At just 1.2% of the GDP, India’s public health spending continues to be among the lowest in the world, while public health infrastructure in the country faces significant gaps. The National Health Policy 2017 expresses the intent to universalize health care and provide quality care at affordable rates. But several challenges and uncertainties remain for India to realize this goal. There is a pressing need for innovative models of financing healthcare and ensuring quality health service to all citizens across the country.
To shed light on these issues and address the most pertinent issues regarding the demand and supply of quality healthcare, the International Innovation Corps (IIC) organized a panel discussion titled “The Quest for Universal Quality: Financing Healthcare in India” on January 30, 2018. The panel featured Dr. William Haseltine (Chairman and President, ACCESS Health International), Dr. Shamika Ravi (Director of Research, Brookings India and Member, Economic Advisory Council to the Prime Minister of India), and Dr. Dinesh Arora (Director, Health, NITI Aayog). The panel was moderated by Dr. Anup Malani (Faculty Director of the IIC, and a professor at the University of Chicago Law School, and the Pritzker School of Medicine).
The panel discussed a range of issues about the health sector in India – from the need to develop a process for electronic health records to mapping the exact health demand across the country. Some key themes emerged from the conversation:
‘Quality of Care’ needs to be defined and prioritized
Currently, there is a much greater focus on providing access to healthcare than on ensuring quality of care. Quality of care, while a nuanced concept, is critical to ensuring a comprehensive realization of universal healthcare. Quality needs to be defined through the development of robust metrics through which health outcomes can be assessed.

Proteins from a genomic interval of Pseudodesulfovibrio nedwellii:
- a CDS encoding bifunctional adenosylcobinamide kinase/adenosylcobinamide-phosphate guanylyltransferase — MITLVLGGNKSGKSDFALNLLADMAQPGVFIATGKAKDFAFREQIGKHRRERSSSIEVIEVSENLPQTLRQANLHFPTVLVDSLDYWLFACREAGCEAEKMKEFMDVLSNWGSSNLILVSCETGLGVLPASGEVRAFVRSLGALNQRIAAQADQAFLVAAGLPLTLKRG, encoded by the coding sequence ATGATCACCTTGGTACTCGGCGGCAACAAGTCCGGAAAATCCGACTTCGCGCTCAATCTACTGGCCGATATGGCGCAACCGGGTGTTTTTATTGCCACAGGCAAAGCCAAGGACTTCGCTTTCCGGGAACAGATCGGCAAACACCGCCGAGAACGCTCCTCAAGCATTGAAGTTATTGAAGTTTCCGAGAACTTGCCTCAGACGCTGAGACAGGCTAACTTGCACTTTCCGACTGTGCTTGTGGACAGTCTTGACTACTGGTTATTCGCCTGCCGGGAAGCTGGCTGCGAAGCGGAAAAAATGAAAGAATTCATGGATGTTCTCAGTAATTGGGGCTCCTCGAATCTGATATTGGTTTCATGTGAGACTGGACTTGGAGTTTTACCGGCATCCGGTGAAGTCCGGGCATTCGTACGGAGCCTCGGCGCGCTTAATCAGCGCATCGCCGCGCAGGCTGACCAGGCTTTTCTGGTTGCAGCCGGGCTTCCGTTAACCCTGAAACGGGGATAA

A shift is required in government spending, with an increased focus on increasing awareness and demand
Until now, the government’s primary focus has been on building medical infrastructure and manpower. There has been little focus on the demand side – with limited efforts to increase the public demand of healthcare in order to strengthen the public medical system. This is also evident in the excessively low utilization rates of Government Public Health care schemes, such as the Rashtriya Swasthya Bima Yojana (RSBY). Thus, a systematic approach to awareness building needs to be adopted to ensure that citizens access the healthcare avenues and schemes provided by the government. Concurrently, with these demand-side gaps in mind, policies with simpler instructions and more streamlined operations need to be designed so that they may be easily accessed.
A strong accountability and performance incentive structure is required to improve service delivery
Comprehensive access to equitable quality care is only possible when there is strong accountability in service delivery. Electronic health records and digitized intermediary processes (such as HMIS) that facilitate studies of patient flow and the management of medical facilities are a step in this direction. At the administrative level, the ranking of states based on their performance on health indicators would likely incentivizes states to invest a greater effort.
Robust medical data infrastructure is critical to enhancing the efficiency of healthcare processes
India’s healthcare system collects an enormous amount and wide variety of medical data. Despite this, there are serious issues across the data management cycle, which greatly reduce the data’s usability and amplify the data gaps. From non-standardized practices in data collection and compilation to inefficient analysis, a range of challenges make the data collected unhelpful and ineffective in decision making. In light of this, it is crucial to develop robust infrastructure, while redesigning existing data management processes.
Ultimately, the real challenge for realizing Universal Health Coverage lies in the implementation of processes. This will require a balanced approach to the demand and supply of healthcare, but a central focus on quality will be critical to this effort. The successful implementation of Universal Health Coverage will also need proven processes and methods to increase accountability, as well as a channel of systematic financing, to ensure that decision making is driven by data and evidence.